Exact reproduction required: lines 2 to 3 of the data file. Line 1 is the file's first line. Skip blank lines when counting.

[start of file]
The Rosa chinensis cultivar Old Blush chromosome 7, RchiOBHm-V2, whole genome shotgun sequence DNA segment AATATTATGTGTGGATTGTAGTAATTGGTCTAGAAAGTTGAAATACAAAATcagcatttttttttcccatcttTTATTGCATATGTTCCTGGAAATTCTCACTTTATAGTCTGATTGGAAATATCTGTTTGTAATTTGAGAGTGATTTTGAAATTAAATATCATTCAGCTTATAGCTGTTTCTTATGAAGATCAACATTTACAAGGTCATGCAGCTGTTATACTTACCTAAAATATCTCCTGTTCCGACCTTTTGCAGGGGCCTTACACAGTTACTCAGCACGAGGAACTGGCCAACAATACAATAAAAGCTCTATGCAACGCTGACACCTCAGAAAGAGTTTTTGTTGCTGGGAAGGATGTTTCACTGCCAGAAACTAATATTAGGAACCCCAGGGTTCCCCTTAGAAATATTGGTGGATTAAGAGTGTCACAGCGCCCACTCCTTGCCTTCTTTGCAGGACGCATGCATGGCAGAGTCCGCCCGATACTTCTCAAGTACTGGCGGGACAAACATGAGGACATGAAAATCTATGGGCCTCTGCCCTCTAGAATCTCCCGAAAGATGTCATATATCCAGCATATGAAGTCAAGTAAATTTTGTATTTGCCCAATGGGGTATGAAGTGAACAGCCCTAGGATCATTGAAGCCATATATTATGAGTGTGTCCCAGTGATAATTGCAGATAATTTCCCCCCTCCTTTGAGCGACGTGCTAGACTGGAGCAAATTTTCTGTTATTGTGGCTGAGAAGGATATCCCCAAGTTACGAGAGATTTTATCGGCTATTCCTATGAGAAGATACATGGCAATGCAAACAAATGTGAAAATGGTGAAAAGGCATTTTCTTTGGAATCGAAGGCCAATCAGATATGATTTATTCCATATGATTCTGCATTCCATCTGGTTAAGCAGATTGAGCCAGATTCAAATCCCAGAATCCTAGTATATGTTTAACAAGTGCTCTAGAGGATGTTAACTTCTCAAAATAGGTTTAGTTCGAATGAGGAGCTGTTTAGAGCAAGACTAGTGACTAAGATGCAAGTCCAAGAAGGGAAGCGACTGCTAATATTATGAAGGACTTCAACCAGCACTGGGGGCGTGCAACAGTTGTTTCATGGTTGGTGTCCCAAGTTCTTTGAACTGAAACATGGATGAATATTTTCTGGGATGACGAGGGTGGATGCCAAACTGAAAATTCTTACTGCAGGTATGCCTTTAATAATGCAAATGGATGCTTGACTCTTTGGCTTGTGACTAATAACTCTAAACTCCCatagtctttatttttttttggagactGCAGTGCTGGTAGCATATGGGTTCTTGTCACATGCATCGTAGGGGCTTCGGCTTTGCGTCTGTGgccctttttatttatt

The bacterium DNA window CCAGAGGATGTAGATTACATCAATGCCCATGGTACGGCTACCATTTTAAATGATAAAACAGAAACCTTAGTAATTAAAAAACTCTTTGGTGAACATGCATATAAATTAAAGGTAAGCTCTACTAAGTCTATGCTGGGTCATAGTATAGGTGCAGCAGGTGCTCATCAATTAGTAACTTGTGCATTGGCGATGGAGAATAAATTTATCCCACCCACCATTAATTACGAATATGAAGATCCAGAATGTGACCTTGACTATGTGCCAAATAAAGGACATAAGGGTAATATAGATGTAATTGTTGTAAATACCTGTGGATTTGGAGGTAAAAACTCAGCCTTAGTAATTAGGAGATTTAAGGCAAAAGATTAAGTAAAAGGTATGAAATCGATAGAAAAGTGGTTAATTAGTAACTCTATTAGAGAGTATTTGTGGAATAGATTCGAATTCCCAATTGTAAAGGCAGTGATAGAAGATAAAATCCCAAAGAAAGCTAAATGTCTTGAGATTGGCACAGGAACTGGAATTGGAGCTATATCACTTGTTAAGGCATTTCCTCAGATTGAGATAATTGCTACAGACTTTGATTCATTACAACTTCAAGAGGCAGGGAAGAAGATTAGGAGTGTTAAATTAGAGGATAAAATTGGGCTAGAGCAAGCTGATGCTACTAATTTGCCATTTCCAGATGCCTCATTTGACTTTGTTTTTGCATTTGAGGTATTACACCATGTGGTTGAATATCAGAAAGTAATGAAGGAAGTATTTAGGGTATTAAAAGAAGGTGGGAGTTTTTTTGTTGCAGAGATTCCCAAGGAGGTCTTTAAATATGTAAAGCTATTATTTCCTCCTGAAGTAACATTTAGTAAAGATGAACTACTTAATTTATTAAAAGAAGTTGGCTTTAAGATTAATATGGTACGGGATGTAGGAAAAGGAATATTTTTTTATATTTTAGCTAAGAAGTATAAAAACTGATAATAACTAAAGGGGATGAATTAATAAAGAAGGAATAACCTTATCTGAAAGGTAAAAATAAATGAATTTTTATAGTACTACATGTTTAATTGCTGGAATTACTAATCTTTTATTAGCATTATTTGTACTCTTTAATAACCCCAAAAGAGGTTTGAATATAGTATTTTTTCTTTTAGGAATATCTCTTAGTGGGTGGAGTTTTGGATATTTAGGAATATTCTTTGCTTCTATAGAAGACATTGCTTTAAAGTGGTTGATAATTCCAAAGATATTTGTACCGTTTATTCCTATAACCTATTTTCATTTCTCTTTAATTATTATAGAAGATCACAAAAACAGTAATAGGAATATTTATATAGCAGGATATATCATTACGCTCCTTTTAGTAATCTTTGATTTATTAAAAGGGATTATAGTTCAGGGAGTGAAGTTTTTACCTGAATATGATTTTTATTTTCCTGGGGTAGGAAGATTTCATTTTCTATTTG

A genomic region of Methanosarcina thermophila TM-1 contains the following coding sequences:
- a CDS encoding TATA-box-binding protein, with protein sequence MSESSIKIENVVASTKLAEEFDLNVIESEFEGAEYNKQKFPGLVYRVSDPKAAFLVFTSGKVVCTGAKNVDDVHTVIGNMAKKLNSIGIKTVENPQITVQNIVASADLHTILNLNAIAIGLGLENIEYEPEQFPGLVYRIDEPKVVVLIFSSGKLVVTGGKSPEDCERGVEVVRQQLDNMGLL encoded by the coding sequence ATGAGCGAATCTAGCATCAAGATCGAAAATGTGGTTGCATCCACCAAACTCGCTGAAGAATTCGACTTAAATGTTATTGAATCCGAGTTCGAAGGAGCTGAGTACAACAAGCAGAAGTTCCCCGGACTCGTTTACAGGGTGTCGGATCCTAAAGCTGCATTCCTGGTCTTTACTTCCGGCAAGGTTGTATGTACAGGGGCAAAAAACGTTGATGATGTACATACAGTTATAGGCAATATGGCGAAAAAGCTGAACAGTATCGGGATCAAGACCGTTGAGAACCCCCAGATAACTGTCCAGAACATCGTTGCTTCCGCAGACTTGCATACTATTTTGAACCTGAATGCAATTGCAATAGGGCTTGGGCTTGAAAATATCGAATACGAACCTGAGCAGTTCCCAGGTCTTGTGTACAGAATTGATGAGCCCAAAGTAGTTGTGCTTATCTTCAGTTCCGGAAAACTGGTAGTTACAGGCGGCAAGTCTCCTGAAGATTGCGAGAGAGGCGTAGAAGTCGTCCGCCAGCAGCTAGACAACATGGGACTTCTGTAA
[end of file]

The bacterium DNA window CCAGAGGATGTAGATTACATCAATGCCCATGGTACGGCTACCATTTTAAATGATAAAACAGAAACCTTAGTAATTAAAAAACTCTTTGGTGAACATGCATATAAATTAAAGGTAAGCTCTACTAAGTCTATGCTGGGTCATAGTATAGGTGCAGCAGGTGCTCATCAATTAGTAACTTGTGCATTGGCGATGGAGAATAAATTTATCCCACCCACCATTAATTACGAATATGAAGATCCAGAATGTGACCTTGACTATGTGCCAAATAAAGGACATAAGGGTAATATAGATGTAATTGTTGTAAATACCTGTGGATTTGGAGGTAAAAACTCAGCCTTAGTAATTAGGAGATTTAAGGCAAAAGATTAAGTAAAAGGTATGAAATCGATAGAAAAGTGGTTAATTAGTAACTCTATTAGAGAGTATTTGTGGAATAGATTCGAATTCCCAATTGTAAAGGCAGTGATAGAAGATAAAATCCCAAAGAAAGCTAAATGTCTTGAGATTGGCACAGGAACTGGAATTGGAGCTATATCACTTGTTAAGGCATTTCCTCAGATTGAGATAATTGCTACAGACTTTGATTCATTACAACTTCAAGAGGCAGGGAAGAAGATTAGGAGTGTTAAATTAGAGGATAAAATTGGGCTAGAGCAAGCTGATGCTACTAATTTGCCATTTCCAGATGCCTCATTTGACTTTGTTTTTGCATTTGAGGTATTACACCATGTGGTTGAATATCAGAAAGTAATGAAGGAAGTATTTAGGGTATTAAAAGAAGGTGGGAGTTTTTTTGTTGCAGAGATTCCCAAGGAGGTCTTTAAATATGTAAAGCTATTATTTCCTCCTGAAGTAACATTTAGTAAAGATGAACTACTTAATTTATTAAAAGAAGTTGGCTTTAAGATTAATATGGTACGGGATGTAGGAAAAGGAATATTTTTTTATATTTTAGCTAAGAAGTATAAAAACTGATAATAACTAAAGGGGATGAATTAATAAAGAAGGAATAACCTTATCTGAAAGGTAAAAATAAATGAATTTTTATAGTACTACATGTTTAATTGCTGGAATTACTAATCTTTTATTAGCATTATTTGTACTCTTTAATAACCCCAAAAGAGGTTTGAATATAGTATTTTTTCTTTTAGGAATATCTCTTAGTGGGTGGAGTTTTGGATATTTAGGAATATTCTTTGCTTCTATAGAAGACATTGCTTTAAAGTGGTTGATAATTCCAAAGATATTTGTACCGTTTATTCCTATAACCTATTTTCATTTCTCTTTAATTATTATAGAAGATCACAAAAACAGTAATAGGAATATTTATATAGCAGGATATATCATTACGCTCCTTTTAGTAATCTTTGATTTATTAAAAGGGATTATAGTTCAGGGAGTGAAGTTTTTACCTGAATATGATTTTTATTTTCCTGGGGTAGGAAGATTTCATTTTCTATTTG

A genomic region of Methanosarcina thermophila TM-1 contains the following coding sequences: